I’ve been a member of the Loews Hotel Spa and Fitness center for over 15 years now. Part of the appeal to me is the quality and diversity of the people I meet, other members, but also their circle of friends.
This weekend I had the joyous opportunity to attend a reception for my friends Bert and Tery, who just got hitched, after 20+ years together. At the reception was a wide variety of people, I met educators with the STAR educational program that provides enrichment programs to schools and runs afterschool and summer programs. I chatted up other guests about their international travel and heard amazing tales of foreign lands.
But the one person who stood out for me the most was a young father who was there with his maybe 4 years old son. It was great to see this man being a positive role model for his child. As we chatted I learned his name is Skinner Myers. He’s an award winning filmmaker whose first feature film Drinking From The Well was a study of successful charitable efforts in Uganda and is available on Vimeo.com
As a hobbyist documentarian myself, this got my attention. Skinner attended the USC School of Cinematic Arts after graduating from Columbia. Currently he is a Clinical Assistant Professor at Loyola teaching film. I asked him what he’s currently working on, and he’s promoting his latest film Frank Embree, which is a short that is showing this Thursday at the Hollyshorts festival at the Chinese Theater in a program called Shorts Shot On Film.
The seven and a half minute short film stars Myers as the soon to be lynched Frank Embree. It shows the final few moments of a man who is being lynched by a mob in 1899. Myers was attending Columbia when during one of his classes he came across a photo of the soon to be hanged Embree looking directly in the camera. “He seemed worn-out and tired. There was a warm glow that surrounded the outer edges of the frame. We locked eyes for what seemed like minutes, but it had only been a few seconds. I could see his pain and even imagined what it would have been like to be inshi shoes at that very moment” Myers said.
The picture is of a naked black man in handcuffs, the wounds from his 140 or so lashings having carved deep gashes in his flesh. He is surrounded by white men who are lynching him for an alleged assault on a white girl. She begged her father to demand that his body not be shot or mutilated beyond the castration they had already inflicted.
Embree consented to confess his guilt, after the 140 or so lashes, if they promised not to burn him alive. A devil’s bargain if ever there was one.
The poignant short is a moving reminder of the horrors that humans inflicted, and continue to inflict upon each other. This 1899 lynching was nothing more than an “honor killing” of the day, designed to terrorize the black community and keep it subjugated. LIstening to Myers tell the background of both the lynching of Embree, and his own reaction to it, I couldn’t help but think that it wasn’t all that different than what we do today to “keep people in line.” Certainly the honor killings in Afghanistan, Pakistan and Europe, heck even here in America, are essentially designed to keep women “in line.” Is the coercive power of the District Attorney all that different on a young man when told that he can plead guilty to one charge and serve 5-10 years, or fight and possibly get a life sentence? In choosing to take the 5-10 year sentence, is his selecting a shorter pain, just to get it over with, so different from Embree confessing to a crime he claimed just hours prior that he didn’t commit, only to avoid the hell of being burned alive?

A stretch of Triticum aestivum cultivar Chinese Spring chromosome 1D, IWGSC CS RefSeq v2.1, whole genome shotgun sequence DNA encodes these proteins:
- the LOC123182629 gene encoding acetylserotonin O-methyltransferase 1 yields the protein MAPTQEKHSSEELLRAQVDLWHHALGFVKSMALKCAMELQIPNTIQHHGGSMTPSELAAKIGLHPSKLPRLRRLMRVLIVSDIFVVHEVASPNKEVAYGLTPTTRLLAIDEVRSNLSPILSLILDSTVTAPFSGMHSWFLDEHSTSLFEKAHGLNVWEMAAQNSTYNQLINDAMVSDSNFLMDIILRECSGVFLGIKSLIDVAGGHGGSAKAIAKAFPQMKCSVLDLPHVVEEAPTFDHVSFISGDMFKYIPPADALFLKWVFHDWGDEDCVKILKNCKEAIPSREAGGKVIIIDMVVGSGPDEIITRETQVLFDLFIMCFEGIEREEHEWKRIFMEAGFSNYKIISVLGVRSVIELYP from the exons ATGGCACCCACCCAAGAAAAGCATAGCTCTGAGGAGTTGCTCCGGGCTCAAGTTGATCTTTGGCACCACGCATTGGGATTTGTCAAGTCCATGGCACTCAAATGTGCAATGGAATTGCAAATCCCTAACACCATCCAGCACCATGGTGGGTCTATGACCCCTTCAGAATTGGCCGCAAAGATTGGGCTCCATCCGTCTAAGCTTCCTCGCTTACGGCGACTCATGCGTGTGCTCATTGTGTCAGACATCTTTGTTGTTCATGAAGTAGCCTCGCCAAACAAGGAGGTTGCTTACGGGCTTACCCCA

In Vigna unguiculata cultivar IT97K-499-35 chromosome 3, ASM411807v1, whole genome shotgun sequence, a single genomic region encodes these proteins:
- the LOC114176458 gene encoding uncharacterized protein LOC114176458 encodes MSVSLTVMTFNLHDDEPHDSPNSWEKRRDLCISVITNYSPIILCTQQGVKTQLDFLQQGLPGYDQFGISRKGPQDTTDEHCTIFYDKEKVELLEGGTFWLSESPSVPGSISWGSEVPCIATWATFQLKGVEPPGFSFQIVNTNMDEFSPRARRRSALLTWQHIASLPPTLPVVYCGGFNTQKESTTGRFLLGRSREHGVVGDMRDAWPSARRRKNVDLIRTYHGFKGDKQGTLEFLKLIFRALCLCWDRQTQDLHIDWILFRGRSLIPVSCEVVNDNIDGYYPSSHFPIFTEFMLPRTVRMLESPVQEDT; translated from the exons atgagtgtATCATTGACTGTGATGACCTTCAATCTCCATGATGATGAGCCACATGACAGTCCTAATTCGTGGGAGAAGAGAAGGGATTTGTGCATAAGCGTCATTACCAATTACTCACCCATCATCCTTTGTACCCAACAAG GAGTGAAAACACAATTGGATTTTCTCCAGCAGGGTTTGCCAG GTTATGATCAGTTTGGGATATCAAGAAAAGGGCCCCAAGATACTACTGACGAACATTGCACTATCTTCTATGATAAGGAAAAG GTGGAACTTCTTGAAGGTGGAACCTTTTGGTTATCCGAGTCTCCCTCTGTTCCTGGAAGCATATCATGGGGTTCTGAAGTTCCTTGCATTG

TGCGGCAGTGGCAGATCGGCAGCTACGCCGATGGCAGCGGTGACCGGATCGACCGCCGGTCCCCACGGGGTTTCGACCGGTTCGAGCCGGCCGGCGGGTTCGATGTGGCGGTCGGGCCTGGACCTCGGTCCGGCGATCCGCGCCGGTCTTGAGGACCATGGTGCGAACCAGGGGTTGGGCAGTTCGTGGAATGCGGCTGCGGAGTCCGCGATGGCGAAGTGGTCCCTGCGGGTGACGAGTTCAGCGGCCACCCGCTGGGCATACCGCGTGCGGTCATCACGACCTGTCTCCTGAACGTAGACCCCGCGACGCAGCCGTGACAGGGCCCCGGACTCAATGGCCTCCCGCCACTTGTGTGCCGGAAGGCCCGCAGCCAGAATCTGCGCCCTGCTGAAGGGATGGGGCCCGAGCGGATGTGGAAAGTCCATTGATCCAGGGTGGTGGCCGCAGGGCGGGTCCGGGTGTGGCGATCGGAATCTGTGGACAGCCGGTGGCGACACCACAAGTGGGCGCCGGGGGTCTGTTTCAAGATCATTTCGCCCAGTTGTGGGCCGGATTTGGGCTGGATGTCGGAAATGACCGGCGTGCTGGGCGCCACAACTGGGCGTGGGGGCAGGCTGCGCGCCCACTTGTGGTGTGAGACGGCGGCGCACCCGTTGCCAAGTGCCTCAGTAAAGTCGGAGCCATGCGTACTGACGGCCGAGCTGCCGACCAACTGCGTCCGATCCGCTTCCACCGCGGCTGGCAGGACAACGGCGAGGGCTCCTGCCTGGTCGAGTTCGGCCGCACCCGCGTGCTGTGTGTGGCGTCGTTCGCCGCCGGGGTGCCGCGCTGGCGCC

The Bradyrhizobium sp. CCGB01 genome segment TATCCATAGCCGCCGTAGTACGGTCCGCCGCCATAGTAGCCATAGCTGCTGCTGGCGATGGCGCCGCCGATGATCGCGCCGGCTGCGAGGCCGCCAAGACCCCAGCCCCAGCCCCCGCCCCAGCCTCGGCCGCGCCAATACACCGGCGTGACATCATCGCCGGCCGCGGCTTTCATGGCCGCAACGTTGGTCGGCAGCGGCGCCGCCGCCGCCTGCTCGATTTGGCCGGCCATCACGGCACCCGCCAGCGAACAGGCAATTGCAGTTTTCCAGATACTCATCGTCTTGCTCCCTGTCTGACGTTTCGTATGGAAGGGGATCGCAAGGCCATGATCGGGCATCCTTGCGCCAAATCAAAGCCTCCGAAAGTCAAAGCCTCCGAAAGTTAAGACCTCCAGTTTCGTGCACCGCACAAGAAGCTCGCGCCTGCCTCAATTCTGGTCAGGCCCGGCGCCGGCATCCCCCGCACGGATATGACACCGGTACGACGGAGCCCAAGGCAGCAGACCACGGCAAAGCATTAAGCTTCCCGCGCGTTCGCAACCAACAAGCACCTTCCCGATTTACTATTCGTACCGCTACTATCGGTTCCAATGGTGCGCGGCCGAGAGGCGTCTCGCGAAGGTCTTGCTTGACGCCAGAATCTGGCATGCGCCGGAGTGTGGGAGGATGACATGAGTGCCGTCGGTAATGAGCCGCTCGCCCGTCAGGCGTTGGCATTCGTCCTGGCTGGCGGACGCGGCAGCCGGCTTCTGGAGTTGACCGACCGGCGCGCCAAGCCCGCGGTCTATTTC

It’s appalling the hell that people do to each other. A quick perusal of lynching images on Google will demonstrate to you the horrors that have been perpetrated. And yet, what I have always found hypocritical, is that the mobs will hang the bloodied and burned, usually mutilated corpses for the public to see, but then put a loin cloth or covering over the genitals, as if seeing them would be shocking and obscene.
The final picture of Embree has him wrapped around his waist in some cloth, head askew, hanging from a tree, a crowd surrounding him. Myers used a different image to close his movie, one that I found much more poignant.
I recommend seeing it if you can. The HollyShorts Festival is this Thursday from 7:30 p.m. at the Chinese. Myers will also be showing his short at the Oceanside film festival this weekend if you’re able to make it.
We need to see these shocking, painful reminders of the horrors that people do. Especially now.